Hunt for two missing Amish girls in New York (+video)

Police patrols searched Thursday morning for two Amish girls, 6-year-old Delila Miller and 12-year-old Fannie Miller, who may have been abducted from a roadside stand in upstate New York, say police.

By , Associated Press

Authorities are searching for two Amish girls they say may have abducted from a roadside stand near the Canadian border.

The St. Lawrence County Sheriff's Office says police patrols are out searching Thursday morning for 6-year-old Delila Miller and 12-year-old Fannie Miller.

Officials issued an Amberl Alert Wednesday evening for the two girls after they were apparently abducted around 7:20 p.m. Wednesday in the rural town of Oswegatchie, 150 miles (240 kilometers) northwest of the New York State capital, Albany.

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Police say the girls went to wait on a customer at the family's roadside fruit and vegetable stand. A witness saw a passenger in a vehicle put something into the back seat, and when the vehicle drove off the children were gone.

Both girls were wearing dark blue dresses with blue aprons and black bonnets.

WSYR-TV Channel 9 in Syracuse, described the girls:

  • Fannie Miller, 12, white with brown hair and brown eyes. She is approximately 5 feet tall and weighs about 90 pounds. Fannie was last seen wearing a dark blue dress with blue apron and black bonnet. The victim is also described as crosseyed.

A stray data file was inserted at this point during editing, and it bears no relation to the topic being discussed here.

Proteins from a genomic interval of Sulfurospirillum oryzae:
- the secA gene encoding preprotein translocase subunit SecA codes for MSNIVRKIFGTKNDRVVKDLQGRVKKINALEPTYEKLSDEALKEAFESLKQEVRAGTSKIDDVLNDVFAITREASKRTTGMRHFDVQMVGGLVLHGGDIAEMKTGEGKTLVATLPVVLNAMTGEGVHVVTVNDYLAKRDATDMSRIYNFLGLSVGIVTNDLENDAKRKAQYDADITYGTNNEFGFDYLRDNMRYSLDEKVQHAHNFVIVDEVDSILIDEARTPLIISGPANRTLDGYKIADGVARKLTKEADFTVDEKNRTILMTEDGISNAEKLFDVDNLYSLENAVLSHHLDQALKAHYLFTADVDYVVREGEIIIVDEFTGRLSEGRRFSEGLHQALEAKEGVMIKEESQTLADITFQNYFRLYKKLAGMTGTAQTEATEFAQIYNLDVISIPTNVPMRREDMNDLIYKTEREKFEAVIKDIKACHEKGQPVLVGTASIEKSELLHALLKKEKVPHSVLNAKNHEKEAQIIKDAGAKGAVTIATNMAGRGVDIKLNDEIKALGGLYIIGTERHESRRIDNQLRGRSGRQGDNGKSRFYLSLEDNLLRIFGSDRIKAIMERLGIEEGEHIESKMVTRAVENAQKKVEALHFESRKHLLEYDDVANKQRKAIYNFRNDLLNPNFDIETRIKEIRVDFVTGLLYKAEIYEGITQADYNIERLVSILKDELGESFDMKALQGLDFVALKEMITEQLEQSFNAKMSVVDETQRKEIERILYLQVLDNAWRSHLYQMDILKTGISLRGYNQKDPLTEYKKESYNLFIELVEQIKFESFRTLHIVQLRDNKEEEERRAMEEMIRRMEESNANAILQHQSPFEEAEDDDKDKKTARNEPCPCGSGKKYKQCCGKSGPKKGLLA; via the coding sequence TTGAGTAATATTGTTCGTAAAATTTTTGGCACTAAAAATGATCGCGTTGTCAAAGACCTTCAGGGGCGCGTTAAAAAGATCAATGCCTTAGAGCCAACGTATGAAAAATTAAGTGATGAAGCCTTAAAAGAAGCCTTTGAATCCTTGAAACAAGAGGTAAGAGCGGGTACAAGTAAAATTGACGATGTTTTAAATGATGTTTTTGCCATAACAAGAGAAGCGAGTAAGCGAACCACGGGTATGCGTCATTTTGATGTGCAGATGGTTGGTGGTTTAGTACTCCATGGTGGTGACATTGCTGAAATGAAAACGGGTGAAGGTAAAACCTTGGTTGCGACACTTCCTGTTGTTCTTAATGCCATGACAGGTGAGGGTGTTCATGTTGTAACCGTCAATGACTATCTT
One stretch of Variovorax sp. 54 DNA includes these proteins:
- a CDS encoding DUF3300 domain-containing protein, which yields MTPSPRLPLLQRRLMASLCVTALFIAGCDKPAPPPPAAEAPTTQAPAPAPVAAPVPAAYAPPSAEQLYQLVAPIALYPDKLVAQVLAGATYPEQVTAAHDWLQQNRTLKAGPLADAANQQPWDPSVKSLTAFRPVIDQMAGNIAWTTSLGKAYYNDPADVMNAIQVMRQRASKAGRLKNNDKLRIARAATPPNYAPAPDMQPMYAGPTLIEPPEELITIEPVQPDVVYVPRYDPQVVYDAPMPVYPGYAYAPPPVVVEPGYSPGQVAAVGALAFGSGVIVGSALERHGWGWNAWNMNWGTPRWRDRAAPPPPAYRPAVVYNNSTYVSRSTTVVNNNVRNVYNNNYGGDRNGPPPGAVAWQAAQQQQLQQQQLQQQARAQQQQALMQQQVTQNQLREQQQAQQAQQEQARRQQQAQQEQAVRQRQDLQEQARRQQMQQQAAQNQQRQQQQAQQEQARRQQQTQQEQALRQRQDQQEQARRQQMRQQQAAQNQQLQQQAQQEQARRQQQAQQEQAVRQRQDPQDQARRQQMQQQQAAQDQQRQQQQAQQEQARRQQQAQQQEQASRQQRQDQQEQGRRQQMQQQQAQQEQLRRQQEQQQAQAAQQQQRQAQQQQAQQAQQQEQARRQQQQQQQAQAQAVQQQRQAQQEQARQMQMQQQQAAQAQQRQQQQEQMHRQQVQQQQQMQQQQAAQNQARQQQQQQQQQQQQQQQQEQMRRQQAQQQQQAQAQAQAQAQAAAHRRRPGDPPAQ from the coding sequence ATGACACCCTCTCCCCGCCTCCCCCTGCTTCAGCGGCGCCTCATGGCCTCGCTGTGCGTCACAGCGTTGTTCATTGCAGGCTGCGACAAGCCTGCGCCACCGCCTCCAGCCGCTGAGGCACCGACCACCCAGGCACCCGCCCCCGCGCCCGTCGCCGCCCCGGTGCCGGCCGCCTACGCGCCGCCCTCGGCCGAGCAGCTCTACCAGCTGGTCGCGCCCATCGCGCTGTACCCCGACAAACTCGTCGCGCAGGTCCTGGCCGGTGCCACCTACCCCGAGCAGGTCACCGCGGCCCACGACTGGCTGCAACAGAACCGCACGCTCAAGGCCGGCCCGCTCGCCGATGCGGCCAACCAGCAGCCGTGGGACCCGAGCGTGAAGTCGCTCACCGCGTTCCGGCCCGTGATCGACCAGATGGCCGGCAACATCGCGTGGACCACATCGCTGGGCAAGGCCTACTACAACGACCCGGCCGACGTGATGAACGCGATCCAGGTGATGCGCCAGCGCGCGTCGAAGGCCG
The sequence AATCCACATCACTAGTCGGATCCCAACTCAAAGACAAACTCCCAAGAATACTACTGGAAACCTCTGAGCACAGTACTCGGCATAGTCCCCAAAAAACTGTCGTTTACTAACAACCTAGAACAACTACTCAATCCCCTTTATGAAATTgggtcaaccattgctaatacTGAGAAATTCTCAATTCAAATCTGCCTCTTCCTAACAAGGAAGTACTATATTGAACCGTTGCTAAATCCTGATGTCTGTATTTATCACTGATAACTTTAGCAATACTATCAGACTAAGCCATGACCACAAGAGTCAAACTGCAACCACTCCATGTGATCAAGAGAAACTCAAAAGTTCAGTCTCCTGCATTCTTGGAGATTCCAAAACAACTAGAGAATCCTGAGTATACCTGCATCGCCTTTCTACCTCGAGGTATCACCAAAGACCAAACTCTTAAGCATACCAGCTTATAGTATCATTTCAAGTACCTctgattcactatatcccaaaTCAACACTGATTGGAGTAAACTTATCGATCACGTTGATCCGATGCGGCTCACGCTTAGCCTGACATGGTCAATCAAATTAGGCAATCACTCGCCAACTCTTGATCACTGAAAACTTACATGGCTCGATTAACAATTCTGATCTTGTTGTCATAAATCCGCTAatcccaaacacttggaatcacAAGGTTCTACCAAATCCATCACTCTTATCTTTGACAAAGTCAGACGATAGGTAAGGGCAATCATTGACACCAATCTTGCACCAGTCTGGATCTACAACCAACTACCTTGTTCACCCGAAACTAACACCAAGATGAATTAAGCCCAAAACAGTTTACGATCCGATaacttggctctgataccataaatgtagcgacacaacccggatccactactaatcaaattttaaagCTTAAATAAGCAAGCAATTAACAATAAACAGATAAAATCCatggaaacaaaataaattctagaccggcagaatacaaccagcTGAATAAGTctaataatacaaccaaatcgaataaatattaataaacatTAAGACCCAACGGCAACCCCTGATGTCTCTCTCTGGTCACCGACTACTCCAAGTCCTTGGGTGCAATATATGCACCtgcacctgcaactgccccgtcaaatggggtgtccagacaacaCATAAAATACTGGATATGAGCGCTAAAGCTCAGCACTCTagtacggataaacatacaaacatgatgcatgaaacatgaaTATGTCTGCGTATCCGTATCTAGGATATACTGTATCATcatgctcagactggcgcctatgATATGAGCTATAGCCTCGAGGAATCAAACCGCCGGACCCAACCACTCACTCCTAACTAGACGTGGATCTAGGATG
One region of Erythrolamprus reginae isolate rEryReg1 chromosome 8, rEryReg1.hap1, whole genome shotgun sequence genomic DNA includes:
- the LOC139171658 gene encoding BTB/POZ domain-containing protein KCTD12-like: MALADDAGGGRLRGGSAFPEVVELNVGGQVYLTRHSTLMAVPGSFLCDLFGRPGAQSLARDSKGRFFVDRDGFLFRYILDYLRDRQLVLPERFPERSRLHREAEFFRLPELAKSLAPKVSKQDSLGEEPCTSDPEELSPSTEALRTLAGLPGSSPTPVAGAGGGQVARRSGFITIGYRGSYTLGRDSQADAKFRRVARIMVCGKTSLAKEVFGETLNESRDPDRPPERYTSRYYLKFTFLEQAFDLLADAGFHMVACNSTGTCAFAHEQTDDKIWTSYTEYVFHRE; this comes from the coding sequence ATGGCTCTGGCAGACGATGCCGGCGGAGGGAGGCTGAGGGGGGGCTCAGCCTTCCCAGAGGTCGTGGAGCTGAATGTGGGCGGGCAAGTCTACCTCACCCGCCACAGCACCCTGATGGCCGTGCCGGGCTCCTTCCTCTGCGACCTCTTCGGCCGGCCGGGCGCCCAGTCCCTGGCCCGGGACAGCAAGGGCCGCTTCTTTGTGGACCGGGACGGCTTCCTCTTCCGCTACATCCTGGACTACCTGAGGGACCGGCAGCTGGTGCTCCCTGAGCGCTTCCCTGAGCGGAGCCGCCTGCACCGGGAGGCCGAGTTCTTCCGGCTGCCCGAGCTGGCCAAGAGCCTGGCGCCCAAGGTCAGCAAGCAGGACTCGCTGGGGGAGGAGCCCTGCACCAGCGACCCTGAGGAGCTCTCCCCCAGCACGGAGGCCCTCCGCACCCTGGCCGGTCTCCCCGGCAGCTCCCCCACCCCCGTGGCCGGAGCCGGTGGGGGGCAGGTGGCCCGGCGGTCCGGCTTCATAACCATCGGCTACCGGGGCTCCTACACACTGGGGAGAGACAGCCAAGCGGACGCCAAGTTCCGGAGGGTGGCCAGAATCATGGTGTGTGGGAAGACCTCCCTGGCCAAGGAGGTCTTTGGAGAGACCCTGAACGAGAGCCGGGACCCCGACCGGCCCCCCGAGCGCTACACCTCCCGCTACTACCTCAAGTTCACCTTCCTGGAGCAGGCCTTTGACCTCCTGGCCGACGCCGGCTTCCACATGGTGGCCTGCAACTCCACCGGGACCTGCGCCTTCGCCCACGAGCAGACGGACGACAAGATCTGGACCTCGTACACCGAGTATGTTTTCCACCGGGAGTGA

• Delila Miller, 7, white with brown hair and brown eyes. She is approximately 4 feet tall and weighs about 50 pounds. She was last seen wearing a dark blue dress with blue apron and black bonnet. Delila also has a round scar on her forehead and is missing front teeth.

St. Lawrence County Sheriff Kevin Wells says the girls speak Pennsylvania Dutch, and one of the girls speaks English, WWNY-TV in Watertown reports.

Anyone with any information on this abduction is asked to call the St. Lawrence Co. Sheriff's at (866)N Y S-AMBER or dial 911 to provide information on a report or sighting.

Police have received "numerous leads" concerning two Amish girls. Deputies, state troopers, forest rangers and U.S. Border Patrol agents were part of the ongoing search.

 

The rural county is home to New York's second-largest Amish population, which has grown by some 10,000 upstate over the past decade, drawn by productive land and property prices lower than in Pennsylvania.

The  local Amish community was helping law enforcement by getting the word out despite a culture that avoids modern conveniences.

"You'd be surprised how quick word spreads," St. Lawrence County Sheriff Kevin Wells said.

The sheriff said police are looking for a white four-door sedan a witness reported seeing at the farm stand when the girls disappeared.

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